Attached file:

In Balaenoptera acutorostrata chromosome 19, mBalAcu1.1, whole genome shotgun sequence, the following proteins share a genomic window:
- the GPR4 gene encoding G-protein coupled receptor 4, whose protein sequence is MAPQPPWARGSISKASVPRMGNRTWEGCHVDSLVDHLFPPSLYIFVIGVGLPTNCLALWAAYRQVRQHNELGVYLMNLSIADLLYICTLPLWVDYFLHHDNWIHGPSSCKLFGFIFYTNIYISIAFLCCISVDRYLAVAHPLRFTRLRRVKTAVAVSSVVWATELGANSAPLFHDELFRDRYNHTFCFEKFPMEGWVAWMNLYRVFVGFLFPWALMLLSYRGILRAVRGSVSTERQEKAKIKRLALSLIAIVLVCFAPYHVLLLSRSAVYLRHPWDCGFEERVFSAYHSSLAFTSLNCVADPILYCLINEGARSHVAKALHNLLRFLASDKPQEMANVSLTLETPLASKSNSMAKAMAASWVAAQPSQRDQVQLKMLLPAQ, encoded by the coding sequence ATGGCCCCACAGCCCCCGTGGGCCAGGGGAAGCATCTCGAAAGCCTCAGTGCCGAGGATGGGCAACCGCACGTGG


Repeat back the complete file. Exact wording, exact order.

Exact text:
In Balaenoptera acutorostrata chromosome 19, mBalAcu1.1, whole genome shotgun sequence, the following proteins share a genomic window:
- the GPR4 gene encoding G-protein coupled receptor 4, whose protein sequence is MAPQPPWARGSISKASVPRMGNRTWEGCHVDSLVDHLFPPSLYIFVIGVGLPTNCLALWAAYRQVRQHNELGVYLMNLSIADLLYICTLPLWVDYFLHHDNWIHGPSSCKLFGFIFYTNIYISIAFLCCISVDRYLAVAHPLRFTRLRRVKTAVAVSSVVWATELGANSAPLFHDELFRDRYNHTFCFEKFPMEGWVAWMNLYRVFVGFLFPWALMLLSYRGILRAVRGSVSTERQEKAKIKRLALSLIAIVLVCFAPYHVLLLSRSAVYLRHPWDCGFEERVFSAYHSSLAFTSLNCVADPILYCLINEGARSHVAKALHNLLRFLASDKPQEMANVSLTLETPLASKSNSMAKAMAASWVAAQPSQRDQVQLKMLLPAQ, encoded by the coding sequence ATGGCCCCACAGCCCCCGTGGGCCAGGGGAAGCATCTCGAAAGCCTCAGTGCCGAGGATGGGCAACCGCACGTGG